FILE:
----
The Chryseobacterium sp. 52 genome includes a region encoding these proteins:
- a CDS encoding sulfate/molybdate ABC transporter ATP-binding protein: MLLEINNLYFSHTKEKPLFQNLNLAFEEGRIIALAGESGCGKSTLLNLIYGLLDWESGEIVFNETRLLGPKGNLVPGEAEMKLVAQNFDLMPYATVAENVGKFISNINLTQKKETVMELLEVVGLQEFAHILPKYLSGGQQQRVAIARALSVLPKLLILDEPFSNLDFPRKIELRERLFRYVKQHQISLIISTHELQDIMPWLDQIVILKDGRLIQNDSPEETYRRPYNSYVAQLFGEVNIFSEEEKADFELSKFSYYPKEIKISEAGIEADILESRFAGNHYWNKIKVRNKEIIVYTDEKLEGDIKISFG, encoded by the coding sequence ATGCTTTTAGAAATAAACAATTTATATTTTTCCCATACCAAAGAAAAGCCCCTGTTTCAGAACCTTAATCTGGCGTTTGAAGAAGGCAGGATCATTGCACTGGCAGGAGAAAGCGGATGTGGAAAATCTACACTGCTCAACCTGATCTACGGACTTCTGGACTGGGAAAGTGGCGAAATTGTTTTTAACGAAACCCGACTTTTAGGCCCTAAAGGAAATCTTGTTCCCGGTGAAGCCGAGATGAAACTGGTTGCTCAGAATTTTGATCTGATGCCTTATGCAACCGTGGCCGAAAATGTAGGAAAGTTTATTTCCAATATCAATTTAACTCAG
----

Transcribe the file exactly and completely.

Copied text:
The Chryseobacterium sp. 52 genome includes a region encoding these proteins:
- a CDS encoding sulfate/molybdate ABC transporter ATP-binding protein: MLLEINNLYFSHTKEKPLFQNLNLAFEEGRIIALAGESGCGKSTLLNLIYGLLDWESGEIVFNETRLLGPKGNLVPGEAEMKLVAQNFDLMPYATVAENVGKFISNINLTQKKETVMELLEVVGLQEFAHILPKYLSGGQQQRVAIARALSVLPKLLILDEPFSNLDFPRKIELRERLFRYVKQHQISLIISTHELQDIMPWLDQIVILKDGRLIQNDSPEETYRRPYNSYVAQLFGEVNIFSEEEKADFELSKFSYYPKEIKISEAGIEADILESRFAGNHYWNKIKVRNKEIIVYTDEKLEGDIKISFG, encoded by the coding sequence ATGCTTTTAGAAATAAACAATTTATATTTTTCCCATACCAAAGAAAAGCCCCTGTTTCAGAACCTTAATCTGGCGTTTGAAGAAGGCAGGATCATTGCACTGGCAGGAGAAAGCGGATGTGGAAAATCTACACTGCTCAACCTGATCTACGGACTTCTGGACTGGGAAAGTGGCGAAATTGTTTTTAACGAAACCCGACTTTTAGGCCCTAAAGGAAATCTTGTTCCCGGTGAAGCCGAGATGAAACTGGTTGCTCAGAATTTTGATCTGATGCCTTATGCAACCGTGGCCGAAAATGTAGGAAAGTTTATTTCCAATATCAATTTAACTCAG